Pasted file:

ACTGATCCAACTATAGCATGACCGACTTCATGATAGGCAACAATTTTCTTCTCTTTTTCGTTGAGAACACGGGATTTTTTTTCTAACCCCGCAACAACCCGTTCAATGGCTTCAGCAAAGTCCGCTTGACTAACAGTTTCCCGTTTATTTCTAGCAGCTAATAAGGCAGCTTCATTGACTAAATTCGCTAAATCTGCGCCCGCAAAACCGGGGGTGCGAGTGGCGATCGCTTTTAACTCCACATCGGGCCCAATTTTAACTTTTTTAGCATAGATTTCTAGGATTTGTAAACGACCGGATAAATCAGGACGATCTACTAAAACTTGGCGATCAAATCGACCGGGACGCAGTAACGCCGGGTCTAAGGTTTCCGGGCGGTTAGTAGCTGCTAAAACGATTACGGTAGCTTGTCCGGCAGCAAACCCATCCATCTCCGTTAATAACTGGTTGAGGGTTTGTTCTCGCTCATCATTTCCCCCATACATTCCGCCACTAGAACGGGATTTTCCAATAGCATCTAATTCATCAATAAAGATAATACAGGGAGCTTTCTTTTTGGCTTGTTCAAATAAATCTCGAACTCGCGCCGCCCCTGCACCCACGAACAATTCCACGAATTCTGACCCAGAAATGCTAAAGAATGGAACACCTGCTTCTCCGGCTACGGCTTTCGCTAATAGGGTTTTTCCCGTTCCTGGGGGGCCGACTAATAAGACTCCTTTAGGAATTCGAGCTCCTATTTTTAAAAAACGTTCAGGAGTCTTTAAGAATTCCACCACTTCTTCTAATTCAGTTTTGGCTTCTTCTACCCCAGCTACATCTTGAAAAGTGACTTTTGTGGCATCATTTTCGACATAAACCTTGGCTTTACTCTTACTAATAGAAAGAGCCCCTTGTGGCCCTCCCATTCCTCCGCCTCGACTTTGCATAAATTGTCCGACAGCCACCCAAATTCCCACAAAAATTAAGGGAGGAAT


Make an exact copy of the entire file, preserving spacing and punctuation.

ACTGATCCAACTATAGCATGACCGACTTCATGATAGGCAACAATTTTCTTCTCTTTTTCGTTGAGAACACGGGATTTTTTTTCTAACCCCGCAACAACCCGTTCAATGGCTTCAGCAAAGTCCGCTTGACTAACAGTTTCCCGTTTATTTCTAGCAGCTAATAAGGCAGCTTCATTGACTAAATTCGCTAAATCTGCGCCCGCAAAACCGGGGGTGCGAGTGGCGATCGCTTTTAACTCCACATCGGGCCCAATTTTAACTTTTTTAGCATAGATTTCTAGGATTTGTAAACGACCGGATAAATCAGGACGATCTACTAAAACTTGGCGATCAAATCGACCGGGACGCAGTAACGCCGGGTCTAAGGTTTCCGGGCGGTTAGTAGCTGCTAAAACGATTACGGTAGCTTGTCCGGCAGCAAACCCATCCATCTCCGTTAATAACTGGTTGAGGGTTTGTTCTCGCTCATCATTTCCCCCATACATTCCGCCACTAGAACGGGATTTTCCAATAGCATCTAATTCATCAATAAAGATAATACAGGGAGCTTTCTTTTTGGCTTGTTCAAATAAATCTCGAACTCGCGCCGCCCCTGCACCCACGAACAATTCCACGAATTCTGACCCAGAAATGCTAAAGAATGGAACACCTGCTTCTCCGGCTACGGCTTTCGCTAATAGGGTTTTTCCCGTTCCTGGGGGGCCGACTAATAAGACTCCTTTAGGAATTCGAGCTCCTATTTTTAAAAAACGTTCAGGAGTCTTTAAGAATTCCACCACTTCTTCTAATTCAGTTTTGGCTTCTTCTACCCCAGCTACATCTTGAAAAGTGACTTTTGTGGCATCATTTTCGACATAAACCTTGGCTTTACTCTTACTAATAGAAAGAGCCCCTTGTGGCCCTCCCATTCCTCCGCCTCGACTTTGCATAAATTGTCCGACAGCCACCCAAATTCCCACAAAAATTAAGGGAGGAAT